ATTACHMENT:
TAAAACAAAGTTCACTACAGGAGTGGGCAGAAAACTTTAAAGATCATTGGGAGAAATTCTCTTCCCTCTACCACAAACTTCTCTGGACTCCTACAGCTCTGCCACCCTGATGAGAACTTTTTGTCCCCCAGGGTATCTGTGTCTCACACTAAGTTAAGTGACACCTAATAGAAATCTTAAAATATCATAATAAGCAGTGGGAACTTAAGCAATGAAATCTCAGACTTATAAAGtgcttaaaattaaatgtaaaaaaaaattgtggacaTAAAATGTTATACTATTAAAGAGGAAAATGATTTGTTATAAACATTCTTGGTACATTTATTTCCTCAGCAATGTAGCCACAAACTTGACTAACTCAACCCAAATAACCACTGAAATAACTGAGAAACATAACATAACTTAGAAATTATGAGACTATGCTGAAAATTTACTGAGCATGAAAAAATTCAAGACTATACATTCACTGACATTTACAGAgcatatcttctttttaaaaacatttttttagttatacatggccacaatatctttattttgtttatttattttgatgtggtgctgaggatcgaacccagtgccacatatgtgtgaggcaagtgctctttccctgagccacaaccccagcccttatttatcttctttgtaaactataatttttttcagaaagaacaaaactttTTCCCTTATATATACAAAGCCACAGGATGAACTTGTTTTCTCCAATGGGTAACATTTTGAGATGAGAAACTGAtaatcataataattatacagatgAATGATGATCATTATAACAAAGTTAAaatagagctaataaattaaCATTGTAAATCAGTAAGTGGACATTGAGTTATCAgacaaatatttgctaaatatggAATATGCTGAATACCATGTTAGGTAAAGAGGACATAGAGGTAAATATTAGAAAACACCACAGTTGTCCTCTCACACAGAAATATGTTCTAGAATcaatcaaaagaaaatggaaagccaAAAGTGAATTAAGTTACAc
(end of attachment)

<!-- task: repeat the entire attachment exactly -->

TAAAACAAAGTTCACTACAGGAGTGGGCAGAAAACTTTAAAGATCATTGGGAGAAATTCTCTTCCCTCTACCACAAACTTCTCTGGACTCCTACAGCTCTGCCACCCTGATGAGAACTTTTTGTCCCCCAGGGTATCTGTGTCTCACACTAAGTTAAGTGACACCTAATAGAAATCTTAAAATATCATAATAAGCAGTGGGAACTTAAGCAATGAAATCTCAGACTTATAAAGtgcttaaaattaaatgtaaaaaaaaattgtggacaTAAAATGTTATACTATTAAAGAGGAAAATGATTTGTTATAAACATTCTTGGTACATTTATTTCCTCAGCAATGTAGCCACAAACTTGACTAACTCAACCCAAATAACCACTGAAATAACTGAGAAACATAACATAACTTAGAAATTATGAGACTATGCTGAAAATTTACTGAGCATGAAAAAATTCAAGACTATACATTCACTGACATTTACAGAgcatatcttctttttaaaaacatttttttagttatacatggccacaatatctttattttgtttatttattttgatgtggtgctgaggatcgaacccagtgccacatatgtgtgaggcaagtgctctttccctgagccacaaccccagcccttatttatcttctttgtaaactataatttttttcagaaagaacaaaactttTTCCCTTATATATACAAAGCCACAGGATGAACTTGTTTTCTCCAATGGGTAACATTTTGAGATGAGAAACTGAtaatcataataattatacagatgAATGATGATCATTATAACAAAGTTAAaatagagctaataaattaaCATTGTAAATCAGTAAGTGGACATTGAGTTATCAgacaaatatttgctaaatatggAATATGCTGAATACCATGTTAGGTAAAGAGGACATAGAGGTAAATATTAGAAAACACCACAGTTGTCCTCTCACACAGAAATATGTTCTAGAATcaatcaaaagaaaatggaaagccaAAAGTGAATTAAGTTACAc